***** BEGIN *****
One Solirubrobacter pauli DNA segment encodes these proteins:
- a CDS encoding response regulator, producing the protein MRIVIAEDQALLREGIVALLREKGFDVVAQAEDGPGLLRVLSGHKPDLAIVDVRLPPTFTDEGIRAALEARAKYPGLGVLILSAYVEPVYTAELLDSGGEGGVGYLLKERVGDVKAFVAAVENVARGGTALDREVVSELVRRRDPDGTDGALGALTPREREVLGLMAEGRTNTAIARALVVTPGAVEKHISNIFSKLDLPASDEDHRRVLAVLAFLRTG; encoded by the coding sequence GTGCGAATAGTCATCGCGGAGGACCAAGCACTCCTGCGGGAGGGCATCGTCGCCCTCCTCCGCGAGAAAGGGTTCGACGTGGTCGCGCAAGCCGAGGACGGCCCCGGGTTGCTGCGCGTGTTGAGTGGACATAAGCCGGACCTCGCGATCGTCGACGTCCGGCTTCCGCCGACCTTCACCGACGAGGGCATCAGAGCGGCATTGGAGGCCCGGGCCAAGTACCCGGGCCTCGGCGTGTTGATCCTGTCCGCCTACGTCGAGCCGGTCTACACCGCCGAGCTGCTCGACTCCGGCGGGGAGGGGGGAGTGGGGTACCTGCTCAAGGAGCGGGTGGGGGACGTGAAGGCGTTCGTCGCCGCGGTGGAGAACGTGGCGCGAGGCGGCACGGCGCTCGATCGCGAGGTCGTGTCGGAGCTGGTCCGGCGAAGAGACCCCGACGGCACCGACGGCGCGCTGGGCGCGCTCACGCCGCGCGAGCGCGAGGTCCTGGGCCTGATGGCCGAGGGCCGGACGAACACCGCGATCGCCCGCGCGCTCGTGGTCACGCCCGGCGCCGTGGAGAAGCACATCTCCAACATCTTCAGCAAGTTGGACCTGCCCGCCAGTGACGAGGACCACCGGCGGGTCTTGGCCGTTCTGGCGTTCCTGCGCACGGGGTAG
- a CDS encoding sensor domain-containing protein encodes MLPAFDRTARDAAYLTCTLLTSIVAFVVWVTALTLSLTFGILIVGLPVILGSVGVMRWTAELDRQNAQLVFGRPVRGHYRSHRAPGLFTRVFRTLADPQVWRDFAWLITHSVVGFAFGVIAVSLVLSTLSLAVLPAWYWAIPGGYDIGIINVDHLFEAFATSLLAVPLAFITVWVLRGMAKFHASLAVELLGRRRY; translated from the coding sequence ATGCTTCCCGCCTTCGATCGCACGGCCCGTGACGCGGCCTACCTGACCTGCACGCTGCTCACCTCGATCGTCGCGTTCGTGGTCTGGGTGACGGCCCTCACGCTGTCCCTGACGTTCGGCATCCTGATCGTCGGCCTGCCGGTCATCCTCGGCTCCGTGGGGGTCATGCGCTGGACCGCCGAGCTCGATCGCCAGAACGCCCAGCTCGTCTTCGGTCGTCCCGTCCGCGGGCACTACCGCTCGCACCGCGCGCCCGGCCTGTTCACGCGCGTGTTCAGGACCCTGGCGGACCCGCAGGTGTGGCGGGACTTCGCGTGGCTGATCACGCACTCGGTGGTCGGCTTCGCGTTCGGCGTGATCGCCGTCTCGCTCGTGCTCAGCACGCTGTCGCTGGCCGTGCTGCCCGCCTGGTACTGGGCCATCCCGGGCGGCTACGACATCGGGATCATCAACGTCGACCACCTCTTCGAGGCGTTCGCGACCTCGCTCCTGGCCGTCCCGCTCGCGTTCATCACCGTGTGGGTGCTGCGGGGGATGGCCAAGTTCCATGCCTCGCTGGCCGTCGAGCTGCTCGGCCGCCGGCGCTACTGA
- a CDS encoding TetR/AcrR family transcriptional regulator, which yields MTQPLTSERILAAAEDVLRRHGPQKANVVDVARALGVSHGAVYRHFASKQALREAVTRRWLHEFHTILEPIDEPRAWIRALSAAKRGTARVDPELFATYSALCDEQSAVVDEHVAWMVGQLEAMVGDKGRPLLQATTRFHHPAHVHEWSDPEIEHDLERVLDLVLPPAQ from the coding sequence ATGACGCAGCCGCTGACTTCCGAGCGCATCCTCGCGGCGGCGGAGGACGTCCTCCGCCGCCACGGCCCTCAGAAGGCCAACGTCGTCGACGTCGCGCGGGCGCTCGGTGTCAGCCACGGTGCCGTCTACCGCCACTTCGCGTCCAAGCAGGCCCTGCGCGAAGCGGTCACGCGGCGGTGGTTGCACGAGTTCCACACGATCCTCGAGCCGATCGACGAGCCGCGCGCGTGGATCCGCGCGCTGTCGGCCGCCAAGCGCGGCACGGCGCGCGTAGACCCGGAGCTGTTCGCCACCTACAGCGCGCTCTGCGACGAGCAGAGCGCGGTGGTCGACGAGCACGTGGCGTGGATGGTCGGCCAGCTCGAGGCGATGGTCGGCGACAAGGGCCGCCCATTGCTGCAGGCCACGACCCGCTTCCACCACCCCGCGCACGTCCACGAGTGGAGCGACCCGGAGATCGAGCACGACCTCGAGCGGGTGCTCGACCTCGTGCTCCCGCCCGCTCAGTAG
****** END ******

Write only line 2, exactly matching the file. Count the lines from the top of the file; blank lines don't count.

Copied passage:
- a CDS encoding response regulator, producing the protein MRIVIAEDQALLREGIVALLREKGFDVVAQAEDGPGLLRVLSGHKPDLAIVDVRLPPTFTDEGIRAALEARAKYPGLGVLILSAYVEPVYTAELLDSGGEGGVGYLLKERVGDVKAFVAAVENVARGGTALDREVVSELVRRRDPDGTDGALGALTPREREVLGLMAEGRTNTAIARALVVTPGAVEKHISNIFSKLDLPASDEDHRRVLAVLAFLRTG; encoded by the coding sequence GTGCGAATAGTCATCGCGGAGGACCAAGCACTCCTGCGGGAGGGCATCGTCGCCCTCCTCCGCGAGAAAGGGTTCGACGTGGTCGCGCAAGCCGAGGACGGCCCCGGGTTGCTGCGCGTGTTGAGTGGACATAAGCCGGACCTCGCGATCGTCGACGTCCGGCTTCCGCCGACCTTCACCGACGAGGGCATCAGAGCGGCATTGGAGGCCCGGGCCAAGTACCCGGGCCTCGGCGTGTTGATCCTGTCCGCCTACGTCGAGCCGGTCTACACCGCCGAGCTGCTCGACTCCGGCGGGGAGGGGGGAGTGGGGTACCTGCTCAAGGAGCGGGTGGGGGACGTGAAGGCGTTCGTCGCCGCGGTGGAGAACGTGGCGCGAGGCGGCACGGCGCTCGATCGCGAGGTCGTGTCGGAGCTGGTCCGGCGAAGAGACCCCGACGGCACCGACGGCGCGCTGGGCGCGCTCACGCCGCGCGAGCGCGAGGTCCTGGGCCTGATGGCCGAGGGCCGGACGAACACCGCGATCGCCCGCGCGCTCGTGGTCACGCCCGGCGCCGTGGAGAAGCACATCTCCAACATCTTCAGCAAGTTGGACCTGCCCGCCAGTGACGAGGACCACCGGCGGGTCTTGGCCGTTCTGGCGTTCCTGCGCACGGGGTAG